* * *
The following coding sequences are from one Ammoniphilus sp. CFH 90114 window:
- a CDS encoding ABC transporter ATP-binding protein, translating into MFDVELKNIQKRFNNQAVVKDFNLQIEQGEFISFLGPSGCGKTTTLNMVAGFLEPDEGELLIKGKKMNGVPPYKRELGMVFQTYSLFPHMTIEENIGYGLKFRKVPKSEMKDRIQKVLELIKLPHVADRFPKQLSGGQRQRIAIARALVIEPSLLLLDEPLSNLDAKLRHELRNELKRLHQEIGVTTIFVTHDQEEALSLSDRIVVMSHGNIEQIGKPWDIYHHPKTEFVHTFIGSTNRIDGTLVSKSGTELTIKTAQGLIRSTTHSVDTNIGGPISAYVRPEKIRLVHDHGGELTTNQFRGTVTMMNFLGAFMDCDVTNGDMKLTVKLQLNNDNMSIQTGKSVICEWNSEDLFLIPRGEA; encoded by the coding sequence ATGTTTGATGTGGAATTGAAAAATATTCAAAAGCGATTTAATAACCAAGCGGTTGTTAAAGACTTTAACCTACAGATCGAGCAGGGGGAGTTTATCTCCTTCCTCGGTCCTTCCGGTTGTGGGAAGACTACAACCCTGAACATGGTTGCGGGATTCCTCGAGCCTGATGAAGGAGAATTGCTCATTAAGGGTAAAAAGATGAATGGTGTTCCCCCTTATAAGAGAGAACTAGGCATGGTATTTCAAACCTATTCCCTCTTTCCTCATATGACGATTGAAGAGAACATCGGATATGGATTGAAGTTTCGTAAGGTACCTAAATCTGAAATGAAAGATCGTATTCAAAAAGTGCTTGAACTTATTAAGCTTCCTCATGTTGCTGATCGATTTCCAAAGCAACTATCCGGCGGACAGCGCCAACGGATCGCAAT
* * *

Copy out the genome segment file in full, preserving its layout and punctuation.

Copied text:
The following coding sequences are from one Ammoniphilus sp. CFH 90114 window:
- a CDS encoding ABC transporter ATP-binding protein, translating into MFDVELKNIQKRFNNQAVVKDFNLQIEQGEFISFLGPSGCGKTTTLNMVAGFLEPDEGELLIKGKKMNGVPPYKRELGMVFQTYSLFPHMTIEENIGYGLKFRKVPKSEMKDRIQKVLELIKLPHVADRFPKQLSGGQRQRIAIARALVIEPSLLLLDEPLSNLDAKLRHELRNELKRLHQEIGVTTIFVTHDQEEALSLSDRIVVMSHGNIEQIGKPWDIYHHPKTEFVHTFIGSTNRIDGTLVSKSGTELTIKTAQGLIRSTTHSVDTNIGGPISAYVRPEKIRLVHDHGGELTTNQFRGTVTMMNFLGAFMDCDVTNGDMKLTVKLQLNNDNMSIQTGKSVICEWNSEDLFLIPRGEA; encoded by the coding sequence ATGTTTGATGTGGAATTGAAAAATATTCAAAAGCGATTTAATAACCAAGCGGTTGTTAAAGACTTTAACCTACAGATCGAGCAGGGGGAGTTTATCTCCTTCCTCGGTCCTTCCGGTTGTGGGAAGACTACAACCCTGAACATGGTTGCGGGATTCCTCGAGCCTGATGAAGGAGAATTGCTCATTAAGGGTAAAAAGATGAATGGTGTTCCCCCTTATAAGAGAGAACTAGGCATGGTATTTCAAACCTATTCCCTCTTTCCTCATATGACGATTGAAGAGAACATCGGATATGGATTGAAGTTTCGTAAGGTACCTAAATCTGAAATGAAAGATCGTATTCAAAAAGTGCTTGAACTTATTAAGCTTCCTCATGTTGCTGATCGATTTCCAAAGCAACTATCCGGCGGACAGCGCCAACGGATCGCAAT